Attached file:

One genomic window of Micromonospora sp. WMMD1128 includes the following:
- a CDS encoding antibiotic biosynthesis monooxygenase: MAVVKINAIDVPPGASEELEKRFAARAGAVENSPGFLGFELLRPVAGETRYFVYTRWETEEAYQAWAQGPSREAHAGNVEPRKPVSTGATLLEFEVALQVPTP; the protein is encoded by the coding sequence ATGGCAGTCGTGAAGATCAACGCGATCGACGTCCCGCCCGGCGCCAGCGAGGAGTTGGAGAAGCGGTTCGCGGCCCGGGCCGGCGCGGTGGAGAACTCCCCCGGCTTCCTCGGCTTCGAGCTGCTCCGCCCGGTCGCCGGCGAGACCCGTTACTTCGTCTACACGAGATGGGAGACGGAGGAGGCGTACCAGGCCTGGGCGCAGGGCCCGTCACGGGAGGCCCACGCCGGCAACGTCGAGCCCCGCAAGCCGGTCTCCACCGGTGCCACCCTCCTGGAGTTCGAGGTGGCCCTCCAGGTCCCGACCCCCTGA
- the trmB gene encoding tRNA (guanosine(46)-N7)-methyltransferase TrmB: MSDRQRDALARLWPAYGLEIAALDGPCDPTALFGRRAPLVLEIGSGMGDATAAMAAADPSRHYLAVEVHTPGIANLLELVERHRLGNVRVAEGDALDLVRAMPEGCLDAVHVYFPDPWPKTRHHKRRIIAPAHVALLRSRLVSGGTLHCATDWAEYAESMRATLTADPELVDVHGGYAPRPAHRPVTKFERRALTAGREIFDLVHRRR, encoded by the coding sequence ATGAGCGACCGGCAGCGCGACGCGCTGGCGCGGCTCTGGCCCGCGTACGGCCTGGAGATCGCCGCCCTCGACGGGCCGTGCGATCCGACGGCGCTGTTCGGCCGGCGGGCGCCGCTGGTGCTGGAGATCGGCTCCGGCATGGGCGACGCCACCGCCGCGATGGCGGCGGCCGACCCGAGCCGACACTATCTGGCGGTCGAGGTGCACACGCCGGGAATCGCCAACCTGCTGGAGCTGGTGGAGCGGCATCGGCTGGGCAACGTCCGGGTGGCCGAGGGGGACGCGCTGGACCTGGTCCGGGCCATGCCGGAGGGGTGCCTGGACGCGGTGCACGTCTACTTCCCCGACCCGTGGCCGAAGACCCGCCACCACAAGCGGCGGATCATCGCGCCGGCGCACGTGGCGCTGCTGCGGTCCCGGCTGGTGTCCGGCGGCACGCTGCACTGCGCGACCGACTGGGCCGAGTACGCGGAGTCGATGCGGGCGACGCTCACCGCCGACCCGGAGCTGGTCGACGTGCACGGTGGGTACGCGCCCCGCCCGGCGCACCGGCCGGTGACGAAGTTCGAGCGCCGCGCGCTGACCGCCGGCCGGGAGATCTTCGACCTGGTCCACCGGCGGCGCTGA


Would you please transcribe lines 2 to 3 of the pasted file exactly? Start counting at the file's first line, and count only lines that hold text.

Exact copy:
- a CDS encoding antibiotic biosynthesis monooxygenase: MAVVKINAIDVPPGASEELEKRFAARAGAVENSPGFLGFELLRPVAGETRYFVYTRWETEEAYQAWAQGPSREAHAGNVEPRKPVSTGATLLEFEVALQVPTP; the protein is encoded by the coding sequence ATGGCAGTCGTGAAGATCAACGCGATCGACGTCCCGCCCGGCGCCAGCGAGGAGTTGGAGAAGCGGTTCGCGGCCCGGGCCGGCGCGGTGGAGAACTCCCCCGGCTTCCTCGGCTTCGAGCTGCTCCGCCCGGTCGCCGGCGAGACCCGTTACTTCGTCTACACGAGATGGGAGACGGAGGAGGCGTACCAGGCCTGGGCGCAGGGCCCGTCACGGGAGGCCCACGCCGGCAACGTCGAGCCCCGCAAGCCGGTCTCCACCGGTGCCACCCTCCTGGAGTTCGAGGTGGCCCTCCAGGTCCCGACCCCCTGA
- the trmB gene encoding tRNA (guanosine(46)-N7)-methyltransferase TrmB: MSDRQRDALARLWPAYGLEIAALDGPCDPTALFGRRAPLVLEIGSGMGDATAAMAAADPSRHYLAVEVHTPGIANLLELVERHRLGNVRVAEGDALDLVRAMPEGCLDAVHVYFPDPWPKTRHHKRRIIAPAHVALLRSRLVSGGTLHCATDWAEYAESMRATLTADPELVDVHGGYAPRPAHRPVTKFERRALTAGREIFDLVHRRR, encoded by the coding sequence ATGAGCGACCGGCAGCGCGACGCGCTGGCGCGGCTCTGGCCCGCGTACGGCCTGGAGATCGCCGCCCTCGACGGGCCGTGCGATCCGACGGCGCTGTTCGGCCGGCGGGCGCCGCTGGTGCTGGAGATCGGCTCCGGCATGGGCGACGCCACCGCCGCGATGGCGGCGGCCGACCCGAGCCGACACTATCTGGCGGTCGAGGTGCACACGCCGGGAATCGCCAACCTGCTGGAGCTGGTGGAGCGGCATCGGCTGGGCAACGTCCGGGTGGCCGAGGGGGACGCGCTGGACCTGGTCCGGGCCATGCCGGAGGGGTGCCTGGACGCGGTGCACGTCTACTTCCCCGACCCGTGGCCGAAGACCCGCCACCACAAGCGGCGGATCATCGCGCCGGCGCACGTGGCGCTGCTGCGGTCCCGGCTGGTGTCCGGCGGCACGCTGCACTGCGCGACCGACTGGGCCGAGTACGCGGAGTCGATGCGGGCGACGCTCACCGCCGACCCGGAGCTGGTCGACGTGCACGGTGGGTACGCGCCCCGCCCGGCGCACCGGCCGGTGACGAAGTTCGAGCGCCGCGCGCTGACCGCCGGCCGGGAGATCTTCGACCTGGTCCACCGGCGGCGCTGA